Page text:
HEAT WAVE: Outdoor workers in Malheur County adjust to dangerous heat

Construction workers in downtown Vale finish up their final touches before calling it a day around 2 p.m. (AUSTIN JOHNSON/ The Enterprise)

ONTARIO – Some workers in Malheur County will find themselves sweltering in fields and on the road as they labor outdoors in dangerous conditions as the county heats up. With a potentially historic heat wave, anyone who works outside is at heightened risk for heat illnesses.

Over 38% of employees in Malheur County work outdoors or in warehouses that will be especially at-risk during the heatwave, according to data from the US Census Bureau. 

The county is under an excessive heat warning from July 2, with temperatures predicted to reach as high as 110 degrees. 

Many outdoor jobs will proceed despite the dangerous weather, leaving it up to employers to protect their workers.

Road construction will continue in Vale and Nyssa, where workers will be pouring concrete to pave roads and sidewalks in town and on U.S. 20. Work has already been starting earlier in the morning given that even the cooling asphalt can’t stand the high heat.

“It stresses out the crews and the contractors, so we want to make sure that they’ll take a lot of breaks,” said Tom Strandberg, regional public information officer for the Oregon Department of Transportation. “It’s not business as usual. We want to make sure that they’ll be taking precautions and that they’ll be prepared.”

Safety precautions as prescribed by the Centers for Disease Control and the Occupational Safety and Health Administration include regular breaks, shade and drinking a cup of water every 15 minutes.

The agencies also recommend working in groups of at least two to monitor signs of heat-related illness. These signs include cramps, cold and clammy skin, dizziness, and in extreme cases fever and unconsciousness. 

Strandberg acknowledged that construction delays in such weather can be stressful for drivers too, and asked them to be patient. 

“We’ve got crews working out there in that heat – and it’s not fun for anybody – so slow down and wave, and we’ll get through this,” he said.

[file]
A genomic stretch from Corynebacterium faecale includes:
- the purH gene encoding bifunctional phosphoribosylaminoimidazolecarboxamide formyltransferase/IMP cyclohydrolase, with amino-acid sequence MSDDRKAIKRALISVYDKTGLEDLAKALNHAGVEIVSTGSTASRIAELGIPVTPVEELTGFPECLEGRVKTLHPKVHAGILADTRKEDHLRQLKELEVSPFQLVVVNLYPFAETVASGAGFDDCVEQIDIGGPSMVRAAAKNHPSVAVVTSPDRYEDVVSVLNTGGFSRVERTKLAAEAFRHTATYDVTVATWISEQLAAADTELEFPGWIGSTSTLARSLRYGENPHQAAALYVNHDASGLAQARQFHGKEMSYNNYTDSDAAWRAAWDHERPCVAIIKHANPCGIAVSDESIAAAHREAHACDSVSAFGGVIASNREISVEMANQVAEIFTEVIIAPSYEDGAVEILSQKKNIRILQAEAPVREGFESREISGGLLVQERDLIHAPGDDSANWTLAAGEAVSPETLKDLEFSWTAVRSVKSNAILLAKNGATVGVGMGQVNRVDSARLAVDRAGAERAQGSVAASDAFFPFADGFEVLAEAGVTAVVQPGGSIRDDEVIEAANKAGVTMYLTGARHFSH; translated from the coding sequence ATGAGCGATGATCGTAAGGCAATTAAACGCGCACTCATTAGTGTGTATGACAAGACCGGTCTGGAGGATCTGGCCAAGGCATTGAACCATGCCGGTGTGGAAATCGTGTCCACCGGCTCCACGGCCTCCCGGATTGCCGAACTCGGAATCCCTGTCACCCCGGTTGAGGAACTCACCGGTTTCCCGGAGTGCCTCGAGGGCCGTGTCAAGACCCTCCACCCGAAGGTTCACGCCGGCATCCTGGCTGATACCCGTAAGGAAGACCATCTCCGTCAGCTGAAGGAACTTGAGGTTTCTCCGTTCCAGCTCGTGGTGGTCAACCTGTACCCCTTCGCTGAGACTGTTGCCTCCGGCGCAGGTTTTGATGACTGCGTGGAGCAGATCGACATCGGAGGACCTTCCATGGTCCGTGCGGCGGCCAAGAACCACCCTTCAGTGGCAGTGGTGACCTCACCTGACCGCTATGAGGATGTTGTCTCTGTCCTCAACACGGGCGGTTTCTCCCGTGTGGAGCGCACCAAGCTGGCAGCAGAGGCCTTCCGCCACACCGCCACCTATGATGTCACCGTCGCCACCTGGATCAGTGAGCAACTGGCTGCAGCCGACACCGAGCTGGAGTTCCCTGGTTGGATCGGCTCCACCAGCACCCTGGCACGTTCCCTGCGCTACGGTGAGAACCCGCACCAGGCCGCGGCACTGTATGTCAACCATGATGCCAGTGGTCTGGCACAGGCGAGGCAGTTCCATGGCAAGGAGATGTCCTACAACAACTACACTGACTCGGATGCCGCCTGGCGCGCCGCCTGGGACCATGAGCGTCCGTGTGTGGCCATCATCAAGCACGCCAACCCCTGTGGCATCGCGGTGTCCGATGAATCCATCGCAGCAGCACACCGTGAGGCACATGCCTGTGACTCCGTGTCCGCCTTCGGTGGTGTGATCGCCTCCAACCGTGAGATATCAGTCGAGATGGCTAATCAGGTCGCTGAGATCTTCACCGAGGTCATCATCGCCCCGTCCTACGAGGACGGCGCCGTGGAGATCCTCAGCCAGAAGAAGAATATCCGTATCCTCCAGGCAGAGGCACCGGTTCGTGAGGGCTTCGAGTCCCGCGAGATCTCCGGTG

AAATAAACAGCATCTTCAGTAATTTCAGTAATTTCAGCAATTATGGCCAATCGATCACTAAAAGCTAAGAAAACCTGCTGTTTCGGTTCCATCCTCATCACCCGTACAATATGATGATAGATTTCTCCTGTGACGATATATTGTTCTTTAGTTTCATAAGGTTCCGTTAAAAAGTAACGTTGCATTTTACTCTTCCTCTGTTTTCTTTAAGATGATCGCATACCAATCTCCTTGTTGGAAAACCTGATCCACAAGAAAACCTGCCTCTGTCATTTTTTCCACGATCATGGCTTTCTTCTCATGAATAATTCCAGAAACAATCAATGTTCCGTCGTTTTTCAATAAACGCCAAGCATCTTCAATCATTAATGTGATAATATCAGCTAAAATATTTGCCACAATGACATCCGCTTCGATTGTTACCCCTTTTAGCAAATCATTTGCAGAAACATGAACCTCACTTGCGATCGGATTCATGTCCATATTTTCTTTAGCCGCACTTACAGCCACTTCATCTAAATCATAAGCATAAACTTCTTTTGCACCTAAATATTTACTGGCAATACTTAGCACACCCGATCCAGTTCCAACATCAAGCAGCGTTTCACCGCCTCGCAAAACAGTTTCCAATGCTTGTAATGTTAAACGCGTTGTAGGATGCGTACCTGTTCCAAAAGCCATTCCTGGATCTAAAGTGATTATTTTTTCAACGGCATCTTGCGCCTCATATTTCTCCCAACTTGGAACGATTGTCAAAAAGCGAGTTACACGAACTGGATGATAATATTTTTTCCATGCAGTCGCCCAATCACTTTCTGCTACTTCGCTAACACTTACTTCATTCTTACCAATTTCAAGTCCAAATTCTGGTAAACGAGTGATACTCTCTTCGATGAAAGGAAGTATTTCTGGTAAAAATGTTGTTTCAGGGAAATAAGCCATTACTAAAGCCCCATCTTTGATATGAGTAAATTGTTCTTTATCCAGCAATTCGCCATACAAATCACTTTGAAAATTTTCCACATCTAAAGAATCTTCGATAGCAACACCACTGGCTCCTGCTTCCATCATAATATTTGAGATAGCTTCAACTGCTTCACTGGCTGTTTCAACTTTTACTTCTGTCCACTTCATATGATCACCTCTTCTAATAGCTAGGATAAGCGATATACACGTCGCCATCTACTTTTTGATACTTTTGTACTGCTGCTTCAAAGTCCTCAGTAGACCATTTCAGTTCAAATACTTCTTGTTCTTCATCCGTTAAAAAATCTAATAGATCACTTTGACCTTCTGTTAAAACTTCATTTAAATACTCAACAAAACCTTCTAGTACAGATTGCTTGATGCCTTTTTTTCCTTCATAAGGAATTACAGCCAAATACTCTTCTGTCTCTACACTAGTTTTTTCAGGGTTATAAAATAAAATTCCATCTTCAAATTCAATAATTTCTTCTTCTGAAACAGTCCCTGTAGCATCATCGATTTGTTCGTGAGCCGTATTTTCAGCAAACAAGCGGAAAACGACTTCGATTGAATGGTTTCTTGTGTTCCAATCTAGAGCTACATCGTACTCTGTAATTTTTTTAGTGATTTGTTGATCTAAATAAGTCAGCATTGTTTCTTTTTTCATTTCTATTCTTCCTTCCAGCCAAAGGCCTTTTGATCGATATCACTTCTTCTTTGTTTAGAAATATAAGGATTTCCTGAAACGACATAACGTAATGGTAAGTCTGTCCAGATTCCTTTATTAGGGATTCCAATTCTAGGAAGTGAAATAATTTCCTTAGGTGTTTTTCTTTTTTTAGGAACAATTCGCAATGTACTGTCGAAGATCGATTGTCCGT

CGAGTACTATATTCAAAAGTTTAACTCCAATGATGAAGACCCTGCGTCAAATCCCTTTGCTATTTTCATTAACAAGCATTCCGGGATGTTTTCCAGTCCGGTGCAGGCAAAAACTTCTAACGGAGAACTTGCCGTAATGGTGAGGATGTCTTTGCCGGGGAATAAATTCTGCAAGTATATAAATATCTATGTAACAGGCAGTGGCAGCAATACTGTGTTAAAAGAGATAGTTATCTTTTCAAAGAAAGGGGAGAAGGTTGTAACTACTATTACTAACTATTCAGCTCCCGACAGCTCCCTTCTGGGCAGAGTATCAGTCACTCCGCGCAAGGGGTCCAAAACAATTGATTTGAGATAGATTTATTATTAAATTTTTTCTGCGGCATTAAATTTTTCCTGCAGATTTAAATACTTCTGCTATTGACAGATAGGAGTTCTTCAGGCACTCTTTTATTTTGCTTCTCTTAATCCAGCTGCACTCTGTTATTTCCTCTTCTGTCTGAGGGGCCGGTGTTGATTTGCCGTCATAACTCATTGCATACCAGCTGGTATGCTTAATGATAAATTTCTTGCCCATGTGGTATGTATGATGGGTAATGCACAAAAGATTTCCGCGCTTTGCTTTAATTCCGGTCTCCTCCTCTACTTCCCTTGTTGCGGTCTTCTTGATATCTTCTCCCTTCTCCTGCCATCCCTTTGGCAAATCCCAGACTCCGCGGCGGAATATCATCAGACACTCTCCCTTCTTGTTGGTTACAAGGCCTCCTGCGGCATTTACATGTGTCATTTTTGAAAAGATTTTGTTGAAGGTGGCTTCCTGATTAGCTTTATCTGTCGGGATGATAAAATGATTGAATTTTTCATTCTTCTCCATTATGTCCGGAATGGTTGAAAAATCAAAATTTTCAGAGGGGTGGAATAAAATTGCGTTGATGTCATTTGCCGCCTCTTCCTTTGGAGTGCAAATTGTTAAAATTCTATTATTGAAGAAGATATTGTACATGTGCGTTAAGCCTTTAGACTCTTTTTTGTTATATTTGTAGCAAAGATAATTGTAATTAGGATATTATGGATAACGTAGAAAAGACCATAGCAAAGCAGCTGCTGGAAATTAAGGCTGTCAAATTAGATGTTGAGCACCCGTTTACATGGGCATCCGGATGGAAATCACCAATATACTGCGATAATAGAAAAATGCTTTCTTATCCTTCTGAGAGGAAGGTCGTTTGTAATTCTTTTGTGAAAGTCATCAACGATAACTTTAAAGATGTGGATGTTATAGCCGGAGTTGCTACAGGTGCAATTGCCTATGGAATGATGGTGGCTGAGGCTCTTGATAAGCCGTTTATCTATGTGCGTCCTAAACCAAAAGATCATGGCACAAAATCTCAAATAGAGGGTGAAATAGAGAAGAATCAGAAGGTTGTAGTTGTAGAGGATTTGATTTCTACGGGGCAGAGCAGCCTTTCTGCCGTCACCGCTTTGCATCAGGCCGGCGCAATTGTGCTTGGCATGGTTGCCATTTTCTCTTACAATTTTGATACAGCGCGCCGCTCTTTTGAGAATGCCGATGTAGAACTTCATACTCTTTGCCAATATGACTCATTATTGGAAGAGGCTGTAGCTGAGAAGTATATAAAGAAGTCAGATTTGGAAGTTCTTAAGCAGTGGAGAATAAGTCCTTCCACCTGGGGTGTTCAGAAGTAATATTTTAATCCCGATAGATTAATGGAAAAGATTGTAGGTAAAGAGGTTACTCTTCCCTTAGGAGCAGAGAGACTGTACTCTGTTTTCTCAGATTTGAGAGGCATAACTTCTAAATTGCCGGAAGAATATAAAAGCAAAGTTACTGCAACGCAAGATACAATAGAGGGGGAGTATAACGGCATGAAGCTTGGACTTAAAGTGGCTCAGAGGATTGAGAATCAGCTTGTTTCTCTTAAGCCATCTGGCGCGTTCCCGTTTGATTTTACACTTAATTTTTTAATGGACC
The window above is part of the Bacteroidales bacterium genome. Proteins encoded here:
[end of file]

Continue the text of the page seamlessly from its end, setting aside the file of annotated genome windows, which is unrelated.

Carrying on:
OSHA is currently developing a rule specifically to address heat stress, but still expects employers to take preventative steps, said Public Information Officer Aaron Corvin in an email to the Enterprise.

“Under our current regulations, conditions resulting in heat-related illness can be cited under health hazard control measures or by one of the extraordinary hazards rules for agricultural employers or for all other employers,” Corvin said.

OSHA inspections, conducted without notice, reviews employer’s plans to address heat-related stress. The agency also provides penalty-free consultation for employers to develop or improve such plans.

GHS Construction will continue building two duplexes and preparing another slab in Ontario, according to general contractor James Grissett. To beat the heat workers will be on reduced hours starting at 7 a.m., as soon as local noise ordinances permit, and ending around lunch.

The high temperatures also come during an important time for agricultural work, where farms are weeding and irrigating crops that are already at risk after a dry spring.

“The weeds don’t care about the weather,” said Stuart Reitz at the Oregon State University Extension Service for Malheur County. “You don’t have the luxury of saying ‘We’ll just come back when it’s cooler.’”

He said that is especially the case for those working on the county’s roughly 13,000 acres of onions, and its 180,000-200,000 acres of irrigated crops. 

“They do take breaks because it doesn’t do anyone any good to have heat exhaustion,” Reitz said. “You’re done for the day, or even three days. It benefits everything if people have the breaks and can take care.”

Farmer Bruce Corn of the 1,200 acre Bruce and Renae Corn Farms said his crew of around 15 won’t be out during the hottest part of the day, and will be doing as much as possible in the mornings.

“I can remember a couple times where it’s been 112-115 but when it gets over 110 that’s a whole different scenario,” Corn said. “It puts stress on people working, and not just farm people. People working the roads, people working construction, anyone outside will be affected.”

Postal workers are another group who will be outside in the blistering record-breaking temperatures. Mail carriers from the Postal Service use trucks without air conditioning, but have been trained in recognizing heat stroke and exhaustion. 

If a worker from the Vale post office calls for help, Postmaster Susan Schlager will drive out herself to pick them up. She said worker safety is a priority during high heat, as with any other extreme weather condition.

The post office provides drivers with water and cool rags, but Schlager said people at home are welcome to extend a helping hand.

“Take them an ice cream bar or a cold bottle of water,” Schlager said.

News tip? Reach reporter Abbey McDonald by email at [email protected].


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Tips for cooling down at home

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